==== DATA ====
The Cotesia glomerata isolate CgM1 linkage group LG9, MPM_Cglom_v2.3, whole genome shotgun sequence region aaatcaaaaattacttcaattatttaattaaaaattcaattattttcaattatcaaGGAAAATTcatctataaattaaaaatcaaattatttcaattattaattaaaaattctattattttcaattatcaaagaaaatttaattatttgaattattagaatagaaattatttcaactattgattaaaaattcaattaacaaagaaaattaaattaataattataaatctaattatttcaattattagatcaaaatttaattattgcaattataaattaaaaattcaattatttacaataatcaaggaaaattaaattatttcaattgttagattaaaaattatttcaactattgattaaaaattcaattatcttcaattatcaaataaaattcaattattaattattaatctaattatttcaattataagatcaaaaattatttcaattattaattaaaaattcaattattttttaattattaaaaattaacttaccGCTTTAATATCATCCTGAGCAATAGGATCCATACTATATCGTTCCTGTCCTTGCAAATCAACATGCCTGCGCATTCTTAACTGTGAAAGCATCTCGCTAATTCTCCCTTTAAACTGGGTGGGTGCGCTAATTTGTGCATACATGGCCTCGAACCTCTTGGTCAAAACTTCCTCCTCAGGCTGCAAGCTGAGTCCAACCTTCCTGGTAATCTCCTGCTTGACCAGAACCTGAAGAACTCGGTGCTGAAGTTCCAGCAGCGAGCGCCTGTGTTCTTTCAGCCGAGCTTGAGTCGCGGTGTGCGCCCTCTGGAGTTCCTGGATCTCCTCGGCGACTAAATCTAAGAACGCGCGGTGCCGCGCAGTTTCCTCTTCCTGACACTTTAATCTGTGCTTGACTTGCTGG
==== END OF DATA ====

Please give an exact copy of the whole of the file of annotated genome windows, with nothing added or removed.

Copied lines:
The Cotesia glomerata isolate CgM1 linkage group LG9, MPM_Cglom_v2.3, whole genome shotgun sequence region aaatcaaaaattacttcaattatttaattaaaaattcaattattttcaattatcaaGGAAAATTcatctataaattaaaaatcaaattatttcaattattaattaaaaattctattattttcaattatcaaagaaaatttaattatttgaattattagaatagaaattatttcaactattgattaaaaattcaattaacaaagaaaattaaattaataattataaatctaattatttcaattattagatcaaaatttaattattgcaattataaattaaaaattcaattatttacaataatcaaggaaaattaaattatttcaattgttagattaaaaattatttcaactattgattaaaaattcaattatcttcaattatcaaataaaattcaattattaattattaatctaattatttcaattataagatcaaaaattatttcaattattaattaaaaattcaattattttttaattattaaaaattaacttaccGCTTTAATATCATCCTGAGCAATAGGATCCATACTATATCGTTCCTGTCCTTGCAAATCAACATGCCTGCGCATTCTTAACTGTGAAAGCATCTCGCTAATTCTCCCTTTAAACTGGGTGGGTGCGCTAATTTGTGCATACATGGCCTCGAACCTCTTGGTCAAAACTTCCTCCTCAGGCTGCAAGCTGAGTCCAACCTTCCTGGTAATCTCCTGCTTGACCAGAACCTGAAGAACTCGGTGCTGAAGTTCCAGCAGCGAGCGCCTGTGTTCTTTCAGCCGAGCTTGAGTCGCGGTGTGCGCCCTCTGGAGTTCCTGGATCTCCTCGGCGACTAAATCTAAGAACGCGCGGTGCCGCGCAGTTTCCTCTTCCTGACACTTTAATCTGTGCTTGACTTGCTGG